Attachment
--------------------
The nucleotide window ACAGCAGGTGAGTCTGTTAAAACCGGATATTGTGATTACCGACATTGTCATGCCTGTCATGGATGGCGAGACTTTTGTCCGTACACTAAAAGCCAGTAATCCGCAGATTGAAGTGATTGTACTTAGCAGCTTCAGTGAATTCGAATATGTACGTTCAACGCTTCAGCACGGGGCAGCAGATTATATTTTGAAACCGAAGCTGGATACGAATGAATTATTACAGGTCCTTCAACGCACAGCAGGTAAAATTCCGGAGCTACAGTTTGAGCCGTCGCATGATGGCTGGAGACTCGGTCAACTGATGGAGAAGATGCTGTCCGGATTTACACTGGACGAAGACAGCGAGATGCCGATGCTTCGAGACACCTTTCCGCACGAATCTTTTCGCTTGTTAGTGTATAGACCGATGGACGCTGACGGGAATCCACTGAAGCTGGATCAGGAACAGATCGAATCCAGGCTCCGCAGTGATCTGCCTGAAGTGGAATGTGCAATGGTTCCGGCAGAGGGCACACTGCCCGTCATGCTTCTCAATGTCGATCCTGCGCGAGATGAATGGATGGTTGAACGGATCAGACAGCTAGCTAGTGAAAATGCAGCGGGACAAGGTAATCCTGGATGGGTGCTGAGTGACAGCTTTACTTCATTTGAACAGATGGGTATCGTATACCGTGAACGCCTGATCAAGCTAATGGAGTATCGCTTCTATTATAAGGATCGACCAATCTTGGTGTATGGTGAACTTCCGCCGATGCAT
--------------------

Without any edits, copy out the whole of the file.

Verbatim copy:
The nucleotide window ACAGCAGGTGAGTCTGTTAAAACCGGATATTGTGATTACCGACATTGTCATGCCTGTCATGGATGGCGAGACTTTTGTCCGTACACTAAAAGCCAGTAATCCGCAGATTGAAGTGATTGTACTTAGCAGCTTCAGTGAATTCGAATATGTACGTTCAACGCTTCAGCACGGGGCAGCAGATTATATTTTGAAACCGAAGCTGGATACGAATGAATTATTACAGGTCCTTCAACGCACAGCAGGTAAAATTCCGGAGCTACAGTTTGAGCCGTCGCATGATGGCTGGAGACTCGGTCAACTGATGGAGAAGATGCTGTCCGGATTTACACTGGACGAAGACAGCGAGATGCCGATGCTTCGAGACACCTTTCCGCACGAATCTTTTCGCTTGTTAGTGTATAGACCGATGGACGCTGACGGGAATCCACTGAAGCTGGATCAGGAACAGATCGAATCCAGGCTCCGCAGTGATCTGCCTGAAGTGGAATGTGCAATGGTTCCGGCAGAGGGCACACTGCCCGTCATGCTTCTCAATGTCGATCCTGCGCGAGATGAATGGATGGTTGAACGGATCAGACAGCTAGCTAGTGAAAATGCAGCGGGACAAGGTAATCCTGGATGGGTGCTGAGTGACAGCTTTACTTCATTTGAACAGATGGGTATCGTATACCGTGAACGCCTGATCAAGCTAATGGAGTATCGCTTCTATTATAAGGATCGACCAATCTTGGTGTATGGTGAACTTCCGCCGATGCAT